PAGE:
A scorecard of 29-28 in favor of Kimbo is wrong, but 30-27 in favor of Kimbo warrants nothing less than an investigation into the judge who turned in that scorecard.
Apparently, the awfulness of the Kimbo fight is going to be blamed on Houston Alexander, as Dave Meltzer wrote in his recap, "[UFC president] Dana [White] just said he thinks Kalib Starnes was working Houston's corner. I sense Alexander is on the endangered species list."
Who is going to get blamed for the next Kimbo fight being awful, and the one after that, and the one after that?
This show also featured two of the dumbest moments in recent UFC announcing history.
First, how could Mike Goldberg and Joe Rogan act like Jon Jones won his fight when Matt Hamill could not continue? Jones landed four illegal elbows, he got called for the illegal elbows, he got a point taken away for the illegal elbows, and Goldberg and Rogan were just discussing the illegal elbows, and then when it became clear that Hamill couldn't continue, why they were acting like Jones won all of a sudden?
It doesn't take a rocket scientist (or even a seasoned MMA announcer, for that matter) to know that if one fighter lands an intentional strike on his opponent and it's an illegal strike (or four), and the fighter on the receiving end of the fouls cannot continue, then it's a disqualification.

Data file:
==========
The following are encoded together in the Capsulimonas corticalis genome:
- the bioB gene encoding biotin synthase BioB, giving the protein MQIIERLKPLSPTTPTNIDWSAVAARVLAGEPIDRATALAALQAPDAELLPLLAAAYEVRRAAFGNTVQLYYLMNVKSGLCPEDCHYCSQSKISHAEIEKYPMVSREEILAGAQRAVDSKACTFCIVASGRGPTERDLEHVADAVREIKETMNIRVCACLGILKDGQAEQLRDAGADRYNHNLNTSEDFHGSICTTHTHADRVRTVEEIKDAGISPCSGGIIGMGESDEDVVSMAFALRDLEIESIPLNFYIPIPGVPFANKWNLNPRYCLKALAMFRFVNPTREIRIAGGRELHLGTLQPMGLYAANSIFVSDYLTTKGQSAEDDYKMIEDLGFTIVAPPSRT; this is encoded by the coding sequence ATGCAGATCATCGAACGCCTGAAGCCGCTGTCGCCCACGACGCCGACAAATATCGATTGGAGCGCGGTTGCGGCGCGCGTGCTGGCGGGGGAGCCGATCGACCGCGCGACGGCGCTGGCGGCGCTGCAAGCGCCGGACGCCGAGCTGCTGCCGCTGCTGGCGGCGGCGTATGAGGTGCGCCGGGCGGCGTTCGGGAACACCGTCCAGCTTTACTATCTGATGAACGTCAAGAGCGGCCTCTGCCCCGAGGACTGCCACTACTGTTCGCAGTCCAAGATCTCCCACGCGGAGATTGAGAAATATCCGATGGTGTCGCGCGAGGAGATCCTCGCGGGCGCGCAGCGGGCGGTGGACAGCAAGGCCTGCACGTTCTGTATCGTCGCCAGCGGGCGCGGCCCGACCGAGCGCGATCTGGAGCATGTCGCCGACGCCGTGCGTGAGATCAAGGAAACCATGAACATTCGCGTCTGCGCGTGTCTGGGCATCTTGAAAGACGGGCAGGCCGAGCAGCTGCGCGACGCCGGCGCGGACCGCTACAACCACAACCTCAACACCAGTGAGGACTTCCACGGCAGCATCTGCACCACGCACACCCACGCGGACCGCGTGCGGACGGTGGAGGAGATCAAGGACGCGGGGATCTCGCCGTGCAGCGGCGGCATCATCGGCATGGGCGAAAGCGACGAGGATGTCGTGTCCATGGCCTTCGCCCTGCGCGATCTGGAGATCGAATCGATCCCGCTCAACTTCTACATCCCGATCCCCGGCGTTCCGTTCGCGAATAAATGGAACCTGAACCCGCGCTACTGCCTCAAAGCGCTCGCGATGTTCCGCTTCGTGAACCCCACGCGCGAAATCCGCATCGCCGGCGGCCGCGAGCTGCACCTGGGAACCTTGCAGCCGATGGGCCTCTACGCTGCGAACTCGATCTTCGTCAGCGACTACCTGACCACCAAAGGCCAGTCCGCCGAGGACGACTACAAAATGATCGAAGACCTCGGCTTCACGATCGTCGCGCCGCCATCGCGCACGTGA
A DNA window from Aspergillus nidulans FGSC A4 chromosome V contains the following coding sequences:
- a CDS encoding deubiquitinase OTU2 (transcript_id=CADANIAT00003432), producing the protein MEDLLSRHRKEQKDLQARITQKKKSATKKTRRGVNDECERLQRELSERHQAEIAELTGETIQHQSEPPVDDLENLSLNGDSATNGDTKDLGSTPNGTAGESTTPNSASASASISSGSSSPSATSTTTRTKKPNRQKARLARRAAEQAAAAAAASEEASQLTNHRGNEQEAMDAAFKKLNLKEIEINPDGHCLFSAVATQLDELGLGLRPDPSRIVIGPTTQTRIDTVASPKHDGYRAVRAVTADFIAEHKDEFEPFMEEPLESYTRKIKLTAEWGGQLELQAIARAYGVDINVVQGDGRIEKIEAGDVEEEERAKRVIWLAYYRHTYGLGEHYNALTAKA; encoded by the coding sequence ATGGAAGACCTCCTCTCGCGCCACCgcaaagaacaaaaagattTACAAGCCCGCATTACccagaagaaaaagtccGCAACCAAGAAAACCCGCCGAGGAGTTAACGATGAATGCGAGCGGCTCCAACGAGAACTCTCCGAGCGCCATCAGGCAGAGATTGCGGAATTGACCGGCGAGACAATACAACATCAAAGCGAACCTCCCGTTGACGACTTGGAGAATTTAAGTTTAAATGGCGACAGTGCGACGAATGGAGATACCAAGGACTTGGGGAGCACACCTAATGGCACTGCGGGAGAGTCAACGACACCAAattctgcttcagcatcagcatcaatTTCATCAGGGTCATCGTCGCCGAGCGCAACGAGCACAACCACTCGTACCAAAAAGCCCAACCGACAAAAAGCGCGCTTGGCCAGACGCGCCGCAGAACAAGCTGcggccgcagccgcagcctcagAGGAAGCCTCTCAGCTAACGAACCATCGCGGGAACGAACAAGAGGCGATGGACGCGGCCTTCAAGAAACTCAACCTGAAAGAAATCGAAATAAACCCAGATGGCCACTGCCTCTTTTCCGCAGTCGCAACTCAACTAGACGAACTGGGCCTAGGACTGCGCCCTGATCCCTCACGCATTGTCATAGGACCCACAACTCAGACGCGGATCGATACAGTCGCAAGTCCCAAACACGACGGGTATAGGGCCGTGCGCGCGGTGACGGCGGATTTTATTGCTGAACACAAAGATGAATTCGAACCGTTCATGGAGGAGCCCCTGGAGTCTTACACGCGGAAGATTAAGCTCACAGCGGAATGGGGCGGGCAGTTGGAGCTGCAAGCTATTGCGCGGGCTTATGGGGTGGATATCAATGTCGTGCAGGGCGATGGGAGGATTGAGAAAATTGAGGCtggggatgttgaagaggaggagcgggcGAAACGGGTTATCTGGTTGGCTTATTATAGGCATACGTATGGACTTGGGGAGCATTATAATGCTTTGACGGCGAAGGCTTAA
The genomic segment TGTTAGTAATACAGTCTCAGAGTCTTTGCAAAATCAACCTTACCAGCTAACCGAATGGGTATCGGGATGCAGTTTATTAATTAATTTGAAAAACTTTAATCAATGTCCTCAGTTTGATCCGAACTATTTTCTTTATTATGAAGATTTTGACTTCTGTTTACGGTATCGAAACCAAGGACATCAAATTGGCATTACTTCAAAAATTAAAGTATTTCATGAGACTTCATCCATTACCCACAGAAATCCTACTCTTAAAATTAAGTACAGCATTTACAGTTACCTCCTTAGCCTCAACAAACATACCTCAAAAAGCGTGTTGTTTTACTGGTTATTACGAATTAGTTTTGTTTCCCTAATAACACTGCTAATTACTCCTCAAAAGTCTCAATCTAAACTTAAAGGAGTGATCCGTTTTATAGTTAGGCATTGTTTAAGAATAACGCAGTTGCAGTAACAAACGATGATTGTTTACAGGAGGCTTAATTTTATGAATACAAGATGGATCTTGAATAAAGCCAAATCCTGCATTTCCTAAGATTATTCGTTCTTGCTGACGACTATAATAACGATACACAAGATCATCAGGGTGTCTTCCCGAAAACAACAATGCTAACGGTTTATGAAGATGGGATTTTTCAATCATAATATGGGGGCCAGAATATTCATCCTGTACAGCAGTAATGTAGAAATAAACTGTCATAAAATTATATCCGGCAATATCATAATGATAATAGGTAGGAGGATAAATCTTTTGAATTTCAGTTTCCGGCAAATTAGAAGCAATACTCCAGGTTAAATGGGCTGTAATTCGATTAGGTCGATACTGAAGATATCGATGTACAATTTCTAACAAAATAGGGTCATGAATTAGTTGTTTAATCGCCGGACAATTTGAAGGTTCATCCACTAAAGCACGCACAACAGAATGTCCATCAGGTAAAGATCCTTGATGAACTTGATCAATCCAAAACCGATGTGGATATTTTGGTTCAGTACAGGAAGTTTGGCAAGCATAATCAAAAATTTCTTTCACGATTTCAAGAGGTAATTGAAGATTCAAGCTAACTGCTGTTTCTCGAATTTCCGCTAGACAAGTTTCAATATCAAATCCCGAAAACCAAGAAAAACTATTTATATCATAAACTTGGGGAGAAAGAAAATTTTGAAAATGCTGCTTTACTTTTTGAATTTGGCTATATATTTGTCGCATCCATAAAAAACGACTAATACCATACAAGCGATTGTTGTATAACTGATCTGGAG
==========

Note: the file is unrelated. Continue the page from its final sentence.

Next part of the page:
Also, on a night that featured the Eric Bischoff of the 2000s (Dixie Carter) sitting next to Eric Bischoff himself, at a show promoted by the Vince McMahon of the 2000s, Mike Goldberg put the icing on the cake with this line: "If you're not a fan of Hulk Hogan, then you're not a fan of entertainment or sports!"
More great work by the Nevada State Athletic Commission's doctors (nothing gets past them): Mike Goldberg said that Matt Veach had herniated discs (which would be in his neck or back). So, add "herniated discs" to the long list of injuries that have somehow eluded the eagle eyes of the NSAC's doctors (a list that also includes broken feet; broken hands; torn ACLs; torn shoulders; and severe, hospitalization-requiring staph infections).